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Update:September 16, 2020

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Vessels inside broadleaved trees attempt to store water without relying on surrounding cells

Article title

Imperforate tracheary elements and vessels alleviate xylem tension under severe dehydration: insights from water release curves for excised twigs of three tree species

Author (affiliation)

Kenichi Yazaki (a), Delphis F Levia (b), Akiko Takenouchi (c), Makoto Watanabe (c), Daisuke Kabeya (d), Naoko H Miki (e), Haruhiko Taneda (f), Mayumi Y Ogasa (g), Michio Oguro (h), Shin-taro Saiki (d), Hiroyuki Tobita (d), Kenji Fukuda (f)

(a) Hokkaido Research Center, FFPRI, Sapporo, Hokkaido, Japan.

(b) University of Delaware, Newark, Delaware, USA.

(c) National Institute of Materials Science (NIMS), Tsukuba, Ibaraki, Japan.

(d) Department of Plant Ecology, FFPRI, Tsukuba, Ibaraki, Japan.

(e) Okayama University, Okayama, Japan.

(f) The University of Tokyo, Bunkyo-ku, Tokyo, Japan.

(g) Kansai Research Center, FFPRI, Kyoto, Japan.

(h) Department of Forest Vegetation, FFPRI, Tsukuba, Ibaraki, Japan.

Publication Journal

American Journal of Botany, August 2020 DOI:10.1002/ajb2.1518( External link )

Content introduction

Understanding how trees withstand dehydration is important for such things as increasing the survival rate of seedlings during planting and estimating forest dynamics under fluctuating climatic conditions. In the xylem of trees, vessels are conduits for water, but when water in vessels is cut off during water shortages, water cannot reach leaves above that.

In studies made so far, it has been theorized that to prevent water inside vessels during water shortages from being cut off, water is transferred in stages, first from wood fiber cells around the vessels, and then from parenchyma cells, in order to fill the vessels with water.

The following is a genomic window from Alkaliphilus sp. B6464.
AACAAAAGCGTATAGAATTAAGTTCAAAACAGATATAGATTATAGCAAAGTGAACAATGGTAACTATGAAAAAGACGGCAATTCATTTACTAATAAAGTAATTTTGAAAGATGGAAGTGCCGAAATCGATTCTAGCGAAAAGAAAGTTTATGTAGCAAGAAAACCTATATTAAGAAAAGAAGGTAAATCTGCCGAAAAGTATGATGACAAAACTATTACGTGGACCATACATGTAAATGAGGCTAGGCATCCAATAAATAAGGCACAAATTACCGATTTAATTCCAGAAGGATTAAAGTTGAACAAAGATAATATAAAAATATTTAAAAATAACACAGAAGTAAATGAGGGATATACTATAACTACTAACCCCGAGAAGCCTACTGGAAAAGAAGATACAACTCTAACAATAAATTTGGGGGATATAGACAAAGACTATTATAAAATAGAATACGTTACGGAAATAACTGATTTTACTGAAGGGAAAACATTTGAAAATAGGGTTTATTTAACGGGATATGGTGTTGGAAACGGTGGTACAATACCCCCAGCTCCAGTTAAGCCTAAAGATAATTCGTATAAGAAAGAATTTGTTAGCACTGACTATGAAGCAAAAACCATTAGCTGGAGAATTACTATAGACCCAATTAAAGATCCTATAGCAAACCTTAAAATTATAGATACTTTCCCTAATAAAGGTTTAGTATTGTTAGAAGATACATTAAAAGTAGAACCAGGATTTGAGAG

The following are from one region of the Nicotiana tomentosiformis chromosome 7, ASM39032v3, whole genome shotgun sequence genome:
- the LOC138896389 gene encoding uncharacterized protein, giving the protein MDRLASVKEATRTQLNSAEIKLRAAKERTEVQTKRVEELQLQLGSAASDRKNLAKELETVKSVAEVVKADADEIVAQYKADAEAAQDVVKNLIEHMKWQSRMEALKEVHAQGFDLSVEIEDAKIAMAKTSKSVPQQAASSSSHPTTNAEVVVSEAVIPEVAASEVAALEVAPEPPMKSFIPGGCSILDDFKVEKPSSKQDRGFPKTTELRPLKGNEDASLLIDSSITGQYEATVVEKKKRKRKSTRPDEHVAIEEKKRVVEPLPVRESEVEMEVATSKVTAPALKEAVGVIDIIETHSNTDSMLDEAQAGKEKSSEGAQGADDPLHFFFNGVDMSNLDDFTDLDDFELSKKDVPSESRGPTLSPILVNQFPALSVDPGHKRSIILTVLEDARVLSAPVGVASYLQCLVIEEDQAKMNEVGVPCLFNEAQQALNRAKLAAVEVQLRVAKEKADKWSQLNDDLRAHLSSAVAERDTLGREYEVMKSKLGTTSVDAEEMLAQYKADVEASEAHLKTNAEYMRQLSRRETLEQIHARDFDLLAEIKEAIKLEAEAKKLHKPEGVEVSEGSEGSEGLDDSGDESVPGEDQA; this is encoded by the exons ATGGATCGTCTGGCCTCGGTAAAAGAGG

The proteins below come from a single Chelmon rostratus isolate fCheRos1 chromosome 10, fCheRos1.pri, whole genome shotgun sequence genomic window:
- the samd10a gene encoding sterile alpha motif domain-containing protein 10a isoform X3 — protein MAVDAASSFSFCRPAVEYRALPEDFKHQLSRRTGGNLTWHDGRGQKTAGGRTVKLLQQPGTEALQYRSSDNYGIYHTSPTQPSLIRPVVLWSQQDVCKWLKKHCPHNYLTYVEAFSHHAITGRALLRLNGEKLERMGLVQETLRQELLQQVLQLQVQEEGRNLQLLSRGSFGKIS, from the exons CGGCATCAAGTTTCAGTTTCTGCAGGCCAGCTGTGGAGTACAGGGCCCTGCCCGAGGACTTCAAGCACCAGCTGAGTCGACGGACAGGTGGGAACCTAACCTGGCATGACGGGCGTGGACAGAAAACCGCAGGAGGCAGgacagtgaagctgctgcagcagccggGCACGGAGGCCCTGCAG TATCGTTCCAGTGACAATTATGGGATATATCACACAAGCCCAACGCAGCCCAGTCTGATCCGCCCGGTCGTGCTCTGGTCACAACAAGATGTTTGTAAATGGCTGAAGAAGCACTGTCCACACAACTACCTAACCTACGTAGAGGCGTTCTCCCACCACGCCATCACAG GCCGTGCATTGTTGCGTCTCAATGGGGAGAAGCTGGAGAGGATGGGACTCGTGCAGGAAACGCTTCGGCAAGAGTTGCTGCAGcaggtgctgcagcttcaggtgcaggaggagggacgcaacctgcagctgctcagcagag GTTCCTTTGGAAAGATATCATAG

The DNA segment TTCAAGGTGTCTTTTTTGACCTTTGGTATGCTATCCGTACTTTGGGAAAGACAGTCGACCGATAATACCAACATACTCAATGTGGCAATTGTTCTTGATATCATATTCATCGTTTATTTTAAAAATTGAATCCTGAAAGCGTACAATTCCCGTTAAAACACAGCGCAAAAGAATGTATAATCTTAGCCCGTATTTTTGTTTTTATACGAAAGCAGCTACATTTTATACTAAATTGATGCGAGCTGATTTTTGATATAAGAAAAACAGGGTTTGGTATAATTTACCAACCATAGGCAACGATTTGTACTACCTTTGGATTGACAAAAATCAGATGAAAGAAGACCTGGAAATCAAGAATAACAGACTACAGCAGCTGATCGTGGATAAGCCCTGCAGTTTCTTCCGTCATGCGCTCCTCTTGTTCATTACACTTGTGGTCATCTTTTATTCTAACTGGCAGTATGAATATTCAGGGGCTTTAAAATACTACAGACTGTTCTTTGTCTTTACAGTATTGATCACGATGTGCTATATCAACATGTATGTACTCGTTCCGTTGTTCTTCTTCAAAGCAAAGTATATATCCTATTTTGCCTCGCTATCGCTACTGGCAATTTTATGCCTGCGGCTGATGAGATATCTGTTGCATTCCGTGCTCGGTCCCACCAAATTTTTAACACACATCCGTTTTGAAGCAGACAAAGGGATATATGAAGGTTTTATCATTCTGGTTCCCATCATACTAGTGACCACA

To examine this theory, X-ray CT and a cryo–scanning electron microscope were used to directly observe water inside cut twigs of Quercus serrata (konara oak, ring-porous) and Cercidiphyllum japonicum (katsura tree, diffuse-porous) in order to study how easily water in cells is lost during water shortages.

As a result, water remained in vessels even when dehydration proceeded to a certain extent, but when dehydration further progressed after that, water was removed, first in vessels and then in wood fiber. In contrast, parenchyma cells continued to store water, even when other cells had become dehydrated. This indicated that, unlike in previous theories, water in wood fiber and parenchyma cells did not move to vessels, even during water shortages.

The present study has revealed the previously unknown relationship between xylem and water storage capacity. The results will provide important scientific information for evaluating the ability of various tree species to withstand dehydration.


vessel: a dead cell that conducts water from the root system to the leaves.

wood fiver: a dead cell that provides structural support to the stem and branches.

parenchyma: a living cell within the xylem that has the function of storing carbohydrate.

ring-porous: a type of wood structure having larger vessels located along the annual ring border in the transverse plane.

diffuse-porous: a type of wood structure having vessels diffused within the xylem in the transverse plane.


Photo1 Examining water inside a twig using X-ray CT
Photo1. Examining water inside a twig using X-ray CT.


Photo2 Image of an X-ray CT cross-section
Photo2. Image of an X-ray CT cross-section (butt end) of konara oak taken during dehydration

The black areas are vessels from which water has drained. As dehydration progresses (1→4) water is removed from the vessels, but even in the daytime when dehydration is particularly intensive, water remains in small vessels (3-4, red circles). Furthermore, as drying continues, water drains from wood fiber cells (5, arrows), but remains in parenchyma cells (5, arrowheads).

CWR: Cumulative water release per unit volume